Emerging markets (EM) growth is at the lowest since the 2009 global slump as economies struggle with weak commodity prices and a strong dollar. Meanwhile, global growth is at an average of the last 30 years.
On Tuesday, the HSBC Emerging Markets Index, a monthly indicator derived from the PMI (purchasing managers' index) surveys from 17 nations, fell to 51.6, from 51.9 in February. The latest figure signalled the weakest rate of expansion since January, and the average over the first quarter (51.6) was broadly in line with that shown for the final three months of 2014 (51.5). The slowdown reflected a weaker rise in manufacturing output, where the rate of growth was at a ten-month low. Services activity increased at the fastest rate in 2015 so far, but only at a modest overall pace.
Christine Lagarde, managing director of the International Monetary Fund (IMF), said Thursday that the world is facing low growth twinned with high debt and unemployment unless policy makers take action.
“Six months ago, I warned about the risk of a ‘new mediocre’— low growth for a long time, Lagarde pointed out. “Today, we must prevent that new mediocre from becoming the ‘new reality’.”
Lagarde, speaking ahead of the IMF-World Bank Spring Meetings that take place April 17-19 in Washington, observed that since the Annual Meetings last October, the global economy has benefited from lower oil prices and by the strong performance of the world’s largest economy, the United States. “So the global recovery continues, but it is moderate and uneven.”
“The challenge for policymakers around the world is to combine the policies needed to boost today’s growth with those fortifying tomorrow’s prospects,” she noted.
The managing director stressed that, while global growth is not bad — at 3.4% last year it is roughly the average for the last three decades — it is “just not good enough.” She urged policymakers to press ahead with needed reforms.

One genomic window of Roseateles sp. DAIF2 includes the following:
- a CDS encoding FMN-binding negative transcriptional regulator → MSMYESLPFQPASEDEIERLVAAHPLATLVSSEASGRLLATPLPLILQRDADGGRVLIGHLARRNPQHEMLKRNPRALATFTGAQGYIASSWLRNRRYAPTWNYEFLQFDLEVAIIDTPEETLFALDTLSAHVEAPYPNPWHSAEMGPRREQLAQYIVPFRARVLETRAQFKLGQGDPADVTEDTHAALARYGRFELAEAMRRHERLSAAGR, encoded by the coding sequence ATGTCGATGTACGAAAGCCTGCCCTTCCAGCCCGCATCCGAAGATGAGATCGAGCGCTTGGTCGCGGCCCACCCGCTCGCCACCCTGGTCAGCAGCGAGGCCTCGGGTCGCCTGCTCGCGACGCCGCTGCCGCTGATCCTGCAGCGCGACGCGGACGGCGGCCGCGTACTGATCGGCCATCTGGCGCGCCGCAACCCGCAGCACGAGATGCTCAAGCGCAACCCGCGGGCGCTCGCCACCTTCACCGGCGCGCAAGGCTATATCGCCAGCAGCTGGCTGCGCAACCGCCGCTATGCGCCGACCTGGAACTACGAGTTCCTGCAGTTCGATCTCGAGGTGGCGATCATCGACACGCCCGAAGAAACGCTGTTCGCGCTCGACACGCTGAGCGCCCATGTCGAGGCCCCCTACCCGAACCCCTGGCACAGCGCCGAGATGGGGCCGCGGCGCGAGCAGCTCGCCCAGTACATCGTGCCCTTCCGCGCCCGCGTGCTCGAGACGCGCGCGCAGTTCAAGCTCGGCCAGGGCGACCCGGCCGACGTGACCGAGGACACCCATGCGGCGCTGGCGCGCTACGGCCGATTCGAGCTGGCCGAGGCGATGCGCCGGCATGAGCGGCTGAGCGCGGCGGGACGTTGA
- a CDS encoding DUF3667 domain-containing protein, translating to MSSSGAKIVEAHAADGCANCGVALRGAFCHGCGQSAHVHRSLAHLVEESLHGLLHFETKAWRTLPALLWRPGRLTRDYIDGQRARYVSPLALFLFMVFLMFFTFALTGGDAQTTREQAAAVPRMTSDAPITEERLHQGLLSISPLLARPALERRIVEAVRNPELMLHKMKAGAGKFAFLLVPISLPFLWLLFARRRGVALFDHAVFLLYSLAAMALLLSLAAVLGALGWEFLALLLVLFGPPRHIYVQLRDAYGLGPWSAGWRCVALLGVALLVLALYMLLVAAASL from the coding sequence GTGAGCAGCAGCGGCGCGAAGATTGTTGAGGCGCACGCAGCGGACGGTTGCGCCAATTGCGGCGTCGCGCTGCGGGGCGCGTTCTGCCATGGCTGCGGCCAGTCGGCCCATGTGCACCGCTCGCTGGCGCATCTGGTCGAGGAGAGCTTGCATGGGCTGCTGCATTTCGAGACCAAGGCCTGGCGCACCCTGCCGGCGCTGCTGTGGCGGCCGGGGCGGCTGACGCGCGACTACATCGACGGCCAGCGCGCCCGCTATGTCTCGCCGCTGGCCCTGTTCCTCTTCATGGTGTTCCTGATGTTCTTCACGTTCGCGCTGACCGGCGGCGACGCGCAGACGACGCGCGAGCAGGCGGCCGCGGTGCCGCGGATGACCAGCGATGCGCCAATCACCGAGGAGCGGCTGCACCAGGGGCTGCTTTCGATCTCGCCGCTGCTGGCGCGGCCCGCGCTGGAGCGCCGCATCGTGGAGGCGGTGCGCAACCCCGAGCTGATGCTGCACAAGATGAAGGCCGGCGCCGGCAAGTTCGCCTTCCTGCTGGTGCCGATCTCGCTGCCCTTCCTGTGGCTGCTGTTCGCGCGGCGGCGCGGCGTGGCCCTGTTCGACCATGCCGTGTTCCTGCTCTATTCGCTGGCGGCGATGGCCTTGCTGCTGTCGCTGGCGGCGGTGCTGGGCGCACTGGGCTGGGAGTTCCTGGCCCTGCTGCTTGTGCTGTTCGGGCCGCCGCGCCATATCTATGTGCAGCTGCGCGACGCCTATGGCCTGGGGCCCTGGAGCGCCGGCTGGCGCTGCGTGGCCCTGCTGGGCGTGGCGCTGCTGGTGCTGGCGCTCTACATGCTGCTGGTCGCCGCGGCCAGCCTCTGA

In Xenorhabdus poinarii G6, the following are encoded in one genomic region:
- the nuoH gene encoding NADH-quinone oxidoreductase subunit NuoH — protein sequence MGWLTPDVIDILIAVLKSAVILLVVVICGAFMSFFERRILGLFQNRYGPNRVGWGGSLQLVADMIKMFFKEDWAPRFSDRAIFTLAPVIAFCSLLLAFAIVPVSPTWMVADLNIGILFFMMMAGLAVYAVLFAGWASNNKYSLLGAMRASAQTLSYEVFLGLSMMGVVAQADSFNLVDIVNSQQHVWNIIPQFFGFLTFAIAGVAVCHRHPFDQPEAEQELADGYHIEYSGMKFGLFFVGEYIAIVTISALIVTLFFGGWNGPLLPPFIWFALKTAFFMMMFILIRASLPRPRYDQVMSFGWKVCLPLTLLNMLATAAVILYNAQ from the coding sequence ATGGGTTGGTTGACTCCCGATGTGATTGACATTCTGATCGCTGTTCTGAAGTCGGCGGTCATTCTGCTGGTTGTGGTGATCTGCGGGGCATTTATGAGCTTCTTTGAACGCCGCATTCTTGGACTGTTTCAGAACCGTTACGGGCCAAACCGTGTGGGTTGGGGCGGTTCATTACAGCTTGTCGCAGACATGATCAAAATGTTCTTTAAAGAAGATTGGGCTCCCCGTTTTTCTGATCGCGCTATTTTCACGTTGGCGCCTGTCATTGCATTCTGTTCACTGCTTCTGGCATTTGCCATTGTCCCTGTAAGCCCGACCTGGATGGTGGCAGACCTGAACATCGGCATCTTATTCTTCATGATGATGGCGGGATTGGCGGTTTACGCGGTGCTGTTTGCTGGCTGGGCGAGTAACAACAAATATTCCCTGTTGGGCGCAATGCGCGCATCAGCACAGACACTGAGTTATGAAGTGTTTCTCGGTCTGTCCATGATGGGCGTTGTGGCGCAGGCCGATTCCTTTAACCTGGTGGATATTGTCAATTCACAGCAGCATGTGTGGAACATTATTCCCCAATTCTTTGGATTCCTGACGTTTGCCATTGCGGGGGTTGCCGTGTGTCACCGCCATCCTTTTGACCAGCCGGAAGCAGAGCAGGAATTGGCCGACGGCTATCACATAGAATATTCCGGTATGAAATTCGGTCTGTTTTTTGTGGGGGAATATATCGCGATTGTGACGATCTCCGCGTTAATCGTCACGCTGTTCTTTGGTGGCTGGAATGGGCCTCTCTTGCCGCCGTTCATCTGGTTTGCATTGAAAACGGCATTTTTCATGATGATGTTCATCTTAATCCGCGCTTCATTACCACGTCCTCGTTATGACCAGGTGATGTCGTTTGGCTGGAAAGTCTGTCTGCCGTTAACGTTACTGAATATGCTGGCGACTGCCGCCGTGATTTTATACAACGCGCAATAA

Quoting John F. Kennedy on the risks of inaction, Lagarde warned that “comfortable inaction is what must be avoided.”
Last Friday it was reported that the US created the fewest new jobs in March in 15 months, a steep downshift in hiring that raises questions about the strength of the recovery — it may well turn out to be weather related.
"The financial crisis was an external shock that EMs were able to recover from pretty quickly," said Neil Shearing, chief emerging markets economist at Capital Economics, according to The Financial Times. “This slowdown is longer in the making, and is driven largely by internal factors,” said Shearing, predicting that the slowing momentum represented a “new normal” likely to persist for a decade or so.
Capital Economics, which tracks 46 emerging markets, expects average EM economic growth in the first quarter the year to have declined to 4% year on year, down from 4.5% in the fourth quarter of last year — the lowest level since 3.9% in the final quarter of 2009.
The Institute of International Finance's Coincident Indicator declined markedly in March to 1.8%, continuing the weakening trend of the past months. According to the March estimate, EM GDP may have grown in 2015Q1 at its weakest pace since early 2009. EM activity had already decelerated last year from 4.4% q/q, saar in Q3 to 3.6% q/q, saar pace in Q4
The lobby group for global banks says that among the 41 macroeconomic and financial variables that feed into the EMCI, the common trend among hard data extended its steep downward trend and sentiment indicators weakened. In contrast, financial market variables showed early signs of stabilization
The FT reports that Jasper McMahon of Now-Casting Economics estimates that Brazil’s economic growth rate may have slumped to a negative 1.24% in the first quarter, down from a negative 0.3% in the fourth quarter of last year. China’s annual expansion rate may decline to 6.82%, from 7.3% in the fourth quarter. Mexico, a relative EM bright spot, could see a fall from 2.6% in the fourth quarter to 2% in the first.
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